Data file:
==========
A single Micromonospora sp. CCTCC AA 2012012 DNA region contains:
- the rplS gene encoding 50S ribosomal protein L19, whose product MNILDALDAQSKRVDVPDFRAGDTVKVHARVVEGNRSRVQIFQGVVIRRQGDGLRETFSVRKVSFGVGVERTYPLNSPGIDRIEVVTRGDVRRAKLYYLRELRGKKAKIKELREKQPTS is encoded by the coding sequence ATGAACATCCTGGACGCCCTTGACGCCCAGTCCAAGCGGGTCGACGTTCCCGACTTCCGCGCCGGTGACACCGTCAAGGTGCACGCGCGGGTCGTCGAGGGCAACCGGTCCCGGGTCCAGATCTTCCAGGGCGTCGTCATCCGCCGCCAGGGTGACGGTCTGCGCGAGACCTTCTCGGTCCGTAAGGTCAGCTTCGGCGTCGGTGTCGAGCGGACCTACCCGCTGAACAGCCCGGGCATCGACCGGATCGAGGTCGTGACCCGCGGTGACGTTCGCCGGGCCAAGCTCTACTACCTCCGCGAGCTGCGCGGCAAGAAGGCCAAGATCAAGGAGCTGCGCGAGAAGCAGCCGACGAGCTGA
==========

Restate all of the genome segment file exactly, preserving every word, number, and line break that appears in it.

A single Micromonospora sp. CCTCC AA 2012012 DNA region contains:
- the rplS gene encoding 50S ribosomal protein L19, whose product MNILDALDAQSKRVDVPDFRAGDTVKVHARVVEGNRSRVQIFQGVVIRRQGDGLRETFSVRKVSFGVGVERTYPLNSPGIDRIEVVTRGDVRRAKLYYLRELRGKKAKIKELREKQPTS is encoded by the coding sequence ATGAACATCCTGGACGCCCTTGACGCCCAGTCCAAGCGGGTCGACGTTCCCGACTTCCGCGCCGGTGACACCGTCAAGGTGCACGCGCGGGTCGTCGAGGGCAACCGGTCCCGGGTCCAGATCTTCCAGGGCGTCGTCATCCGCCGCCAGGGTGACGGTCTGCGCGAGACCTTCTCGGTCCGTAAGGTCAGCTTCGGCGTCGGTGTCGAGCGGACCTACCCGCTGAACAGCCCGGGCATCGACCGGATCGAGGTCGTGACCCGCGGTGACGTTCGCCGGGCCAAGCTCTACTACCTCCGCGAGCTGCGCGGCAAGAAGGCCAAGATCAAGGAGCTGCGCGAGAAGCAGCCGACGAGCTGA